The Cyclopedia of New Zealand [Auckland Provincial District]
The Rev. James Buller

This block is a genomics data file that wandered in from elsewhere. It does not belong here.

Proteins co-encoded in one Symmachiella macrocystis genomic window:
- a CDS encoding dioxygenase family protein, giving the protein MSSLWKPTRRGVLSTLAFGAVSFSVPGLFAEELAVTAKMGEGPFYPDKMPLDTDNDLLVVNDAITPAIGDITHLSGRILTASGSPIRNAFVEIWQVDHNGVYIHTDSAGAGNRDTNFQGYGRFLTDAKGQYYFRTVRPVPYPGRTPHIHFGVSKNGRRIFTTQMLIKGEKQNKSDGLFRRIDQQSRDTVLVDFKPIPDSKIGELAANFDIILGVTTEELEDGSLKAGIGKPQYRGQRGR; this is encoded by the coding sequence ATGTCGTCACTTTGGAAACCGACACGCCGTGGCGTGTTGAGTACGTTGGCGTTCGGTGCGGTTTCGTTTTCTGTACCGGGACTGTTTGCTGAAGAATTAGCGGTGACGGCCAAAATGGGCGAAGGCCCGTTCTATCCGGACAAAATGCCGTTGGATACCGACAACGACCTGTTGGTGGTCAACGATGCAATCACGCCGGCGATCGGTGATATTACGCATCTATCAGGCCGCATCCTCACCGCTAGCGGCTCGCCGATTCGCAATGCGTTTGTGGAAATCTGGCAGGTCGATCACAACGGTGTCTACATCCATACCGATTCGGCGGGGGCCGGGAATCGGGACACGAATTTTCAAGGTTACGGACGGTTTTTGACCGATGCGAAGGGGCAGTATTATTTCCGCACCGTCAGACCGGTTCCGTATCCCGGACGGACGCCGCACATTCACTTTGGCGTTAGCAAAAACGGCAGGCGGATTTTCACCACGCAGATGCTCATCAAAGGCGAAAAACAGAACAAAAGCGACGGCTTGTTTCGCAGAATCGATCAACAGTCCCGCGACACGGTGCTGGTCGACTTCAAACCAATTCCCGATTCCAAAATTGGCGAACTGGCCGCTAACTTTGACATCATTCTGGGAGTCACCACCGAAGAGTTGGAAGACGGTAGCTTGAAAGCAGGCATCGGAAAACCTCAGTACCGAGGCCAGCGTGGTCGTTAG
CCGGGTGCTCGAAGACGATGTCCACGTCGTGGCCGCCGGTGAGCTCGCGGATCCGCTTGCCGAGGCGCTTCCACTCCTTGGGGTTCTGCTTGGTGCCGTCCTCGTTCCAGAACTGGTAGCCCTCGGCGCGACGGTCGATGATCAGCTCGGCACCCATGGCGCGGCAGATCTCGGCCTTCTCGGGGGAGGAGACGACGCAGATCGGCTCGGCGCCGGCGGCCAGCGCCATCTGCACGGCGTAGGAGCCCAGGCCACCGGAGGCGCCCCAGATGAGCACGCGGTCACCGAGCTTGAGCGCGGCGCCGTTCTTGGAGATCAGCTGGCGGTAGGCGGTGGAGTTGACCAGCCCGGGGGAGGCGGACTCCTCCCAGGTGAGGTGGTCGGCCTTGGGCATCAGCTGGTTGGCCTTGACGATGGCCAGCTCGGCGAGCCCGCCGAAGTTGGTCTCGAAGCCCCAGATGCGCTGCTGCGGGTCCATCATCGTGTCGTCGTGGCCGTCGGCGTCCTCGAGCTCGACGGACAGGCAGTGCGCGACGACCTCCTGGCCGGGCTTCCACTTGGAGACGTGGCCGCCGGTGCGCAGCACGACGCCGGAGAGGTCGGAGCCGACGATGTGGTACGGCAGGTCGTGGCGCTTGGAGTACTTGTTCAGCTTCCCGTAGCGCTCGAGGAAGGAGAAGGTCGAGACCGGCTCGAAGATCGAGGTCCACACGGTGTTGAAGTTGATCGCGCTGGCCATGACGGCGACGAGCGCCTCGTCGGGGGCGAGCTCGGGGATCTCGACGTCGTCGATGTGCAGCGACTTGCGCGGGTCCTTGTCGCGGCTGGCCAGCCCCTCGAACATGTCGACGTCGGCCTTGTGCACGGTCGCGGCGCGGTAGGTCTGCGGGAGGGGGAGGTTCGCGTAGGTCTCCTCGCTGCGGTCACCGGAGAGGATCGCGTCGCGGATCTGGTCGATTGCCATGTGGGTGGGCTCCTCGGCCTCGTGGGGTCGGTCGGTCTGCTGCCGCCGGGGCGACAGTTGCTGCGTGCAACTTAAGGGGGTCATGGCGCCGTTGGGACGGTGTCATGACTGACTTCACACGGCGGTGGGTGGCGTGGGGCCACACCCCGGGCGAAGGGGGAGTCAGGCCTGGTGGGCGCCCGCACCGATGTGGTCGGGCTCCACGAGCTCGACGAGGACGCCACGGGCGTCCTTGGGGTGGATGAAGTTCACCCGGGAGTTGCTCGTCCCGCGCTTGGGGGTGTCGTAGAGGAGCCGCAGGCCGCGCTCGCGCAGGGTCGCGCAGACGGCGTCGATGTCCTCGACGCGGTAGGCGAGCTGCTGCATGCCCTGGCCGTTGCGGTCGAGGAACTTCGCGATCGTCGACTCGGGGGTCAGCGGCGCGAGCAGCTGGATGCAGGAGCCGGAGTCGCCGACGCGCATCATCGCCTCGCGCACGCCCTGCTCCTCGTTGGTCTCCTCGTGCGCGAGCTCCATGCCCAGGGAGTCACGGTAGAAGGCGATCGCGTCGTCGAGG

The Rev. James Buller, who left England as a missionary of the Wesleyan Church, landed at Hokianga on the 21st of April, 1836, and remained in the district for three years. He was afterwards at Kaipara for fifteen years, at Wellington five years, and at Christchurch six years, and after that he was superintendent minister at the Thames. page 612 Altogether he was for more than forty years engaged in missionary and church work in New Zealand. During that time he was successively president of the Australian and New Zealand Wesleyan Conference. In his work “Forty years in New Zealand” he has a great deal that is interesting to say concerning the characteristics of the Maoris and the labours and the lives of the early missionaries and colonists. Shortly after his first arrival at Hokianga Mr. Buller set himself to master the Maori language. He had neither lexicon nor grammar, but the language had been reduced to writing, and with the aid of some printed translations of church manuals and of some portions of the Bible, and by daily intercourse with the Maoris, he prepared a grammar and vocabulary for his own use, and in that way fitted himself to help in missionary school work. At the end of his first year's residence at Hokianga he made his first attempt to preach in Maori. His sermon aroused much interest amongst his native hearers, who were profusely polite in their appreciation of his efforts to instruct them and open their minds to new ways of looking at life. This encouraged Mr. Buller, and must have been of great value to him at the outset of his long, arduous, yet vigorous, and in the main, successful apostleship. His work is still much more than a memory in the Hokianga and Kaipara districts, and the charm it had for himself, notwithstanding all its dangers and drawbacks, given the attraction of a fine atmosphere to much of his “Forty years in New Zealand. During his later years Mr. Buller lived in retirement in the neighbourhood of Christchurch, where he died on the 6th of November, 1884.